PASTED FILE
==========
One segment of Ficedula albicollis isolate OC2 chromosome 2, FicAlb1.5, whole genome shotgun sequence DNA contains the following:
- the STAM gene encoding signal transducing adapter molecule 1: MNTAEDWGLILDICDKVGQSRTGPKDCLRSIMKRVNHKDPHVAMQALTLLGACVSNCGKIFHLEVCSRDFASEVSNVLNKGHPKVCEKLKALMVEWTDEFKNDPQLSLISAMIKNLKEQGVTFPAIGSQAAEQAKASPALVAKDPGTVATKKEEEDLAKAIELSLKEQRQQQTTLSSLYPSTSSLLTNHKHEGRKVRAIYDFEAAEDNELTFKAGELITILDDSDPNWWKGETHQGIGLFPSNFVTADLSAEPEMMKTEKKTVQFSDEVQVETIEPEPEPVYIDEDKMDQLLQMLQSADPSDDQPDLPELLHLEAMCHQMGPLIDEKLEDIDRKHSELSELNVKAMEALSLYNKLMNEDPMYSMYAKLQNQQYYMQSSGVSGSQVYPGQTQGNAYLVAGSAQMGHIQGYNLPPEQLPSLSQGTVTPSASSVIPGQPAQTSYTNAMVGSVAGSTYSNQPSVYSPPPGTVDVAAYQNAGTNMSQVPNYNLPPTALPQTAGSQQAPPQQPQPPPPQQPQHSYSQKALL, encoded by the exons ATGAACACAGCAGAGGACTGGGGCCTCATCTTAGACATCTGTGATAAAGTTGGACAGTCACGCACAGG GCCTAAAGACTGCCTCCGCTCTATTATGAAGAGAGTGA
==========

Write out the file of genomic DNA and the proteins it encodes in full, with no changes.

One segment of Ficedula albicollis isolate OC2 chromosome 2, FicAlb1.5, whole genome shotgun sequence DNA contains the following:
- the STAM gene encoding signal transducing adapter molecule 1: MNTAEDWGLILDICDKVGQSRTGPKDCLRSIMKRVNHKDPHVAMQALTLLGACVSNCGKIFHLEVCSRDFASEVSNVLNKGHPKVCEKLKALMVEWTDEFKNDPQLSLISAMIKNLKEQGVTFPAIGSQAAEQAKASPALVAKDPGTVATKKEEEDLAKAIELSLKEQRQQQTTLSSLYPSTSSLLTNHKHEGRKVRAIYDFEAAEDNELTFKAGELITILDDSDPNWWKGETHQGIGLFPSNFVTADLSAEPEMMKTEKKTVQFSDEVQVETIEPEPEPVYIDEDKMDQLLQMLQSADPSDDQPDLPELLHLEAMCHQMGPLIDEKLEDIDRKHSELSELNVKAMEALSLYNKLMNEDPMYSMYAKLQNQQYYMQSSGVSGSQVYPGQTQGNAYLVAGSAQMGHIQGYNLPPEQLPSLSQGTVTPSASSVIPGQPAQTSYTNAMVGSVAGSTYSNQPSVYSPPPGTVDVAAYQNAGTNMSQVPNYNLPPTALPQTAGSQQAPPQQPQPPPPQQPQHSYSQKALL, encoded by the exons ATGAACACAGCAGAGGACTGGGGCCTCATCTTAGACATCTGTGATAAAGTTGGACAGTCACGCACAGG GCCTAAAGACTGCCTCCGCTCTATTATGAAGAGAGTGA